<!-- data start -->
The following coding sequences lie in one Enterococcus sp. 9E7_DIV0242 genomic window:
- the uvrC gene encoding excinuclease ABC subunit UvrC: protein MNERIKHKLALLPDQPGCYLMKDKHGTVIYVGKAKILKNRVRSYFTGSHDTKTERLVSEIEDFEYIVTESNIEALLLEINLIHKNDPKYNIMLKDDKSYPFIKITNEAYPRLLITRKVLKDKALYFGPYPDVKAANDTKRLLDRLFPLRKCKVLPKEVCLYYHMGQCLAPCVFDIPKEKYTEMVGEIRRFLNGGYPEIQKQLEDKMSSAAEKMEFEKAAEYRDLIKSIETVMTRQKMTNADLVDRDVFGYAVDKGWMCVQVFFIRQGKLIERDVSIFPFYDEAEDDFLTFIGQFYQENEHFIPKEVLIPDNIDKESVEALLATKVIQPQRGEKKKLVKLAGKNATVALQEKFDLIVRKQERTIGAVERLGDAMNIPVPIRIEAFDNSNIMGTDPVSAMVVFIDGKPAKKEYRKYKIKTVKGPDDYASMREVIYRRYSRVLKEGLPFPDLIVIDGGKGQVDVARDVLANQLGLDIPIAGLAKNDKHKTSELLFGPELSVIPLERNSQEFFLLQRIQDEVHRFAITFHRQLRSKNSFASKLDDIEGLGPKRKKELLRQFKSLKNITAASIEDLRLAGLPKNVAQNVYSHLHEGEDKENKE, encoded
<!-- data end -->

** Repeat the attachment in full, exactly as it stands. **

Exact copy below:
The following coding sequences lie in one Enterococcus sp. 9E7_DIV0242 genomic window:
- the uvrC gene encoding excinuclease ABC subunit UvrC: protein MNERIKHKLALLPDQPGCYLMKDKHGTVIYVGKAKILKNRVRSYFTGSHDTKTERLVSEIEDFEYIVTESNIEALLLEINLIHKNDPKYNIMLKDDKSYPFIKITNEAYPRLLITRKVLKDKALYFGPYPDVKAANDTKRLLDRLFPLRKCKVLPKEVCLYYHMGQCLAPCVFDIPKEKYTEMVGEIRRFLNGGYPEIQKQLEDKMSSAAEKMEFEKAAEYRDLIKSIETVMTRQKMTNADLVDRDVFGYAVDKGWMCVQVFFIRQGKLIERDVSIFPFYDEAEDDFLTFIGQFYQENEHFIPKEVLIPDNIDKESVEALLATKVIQPQRGEKKKLVKLAGKNATVALQEKFDLIVRKQERTIGAVERLGDAMNIPVPIRIEAFDNSNIMGTDPVSAMVVFIDGKPAKKEYRKYKIKTVKGPDDYASMREVIYRRYSRVLKEGLPFPDLIVIDGGKGQVDVARDVLANQLGLDIPIAGLAKNDKHKTSELLFGPELSVIPLERNSQEFFLLQRIQDEVHRFAITFHRQLRSKNSFASKLDDIEGLGPKRKKELLRQFKSLKNITAASIEDLRLAGLPKNVAQNVYSHLHEGEDKENKE, encoded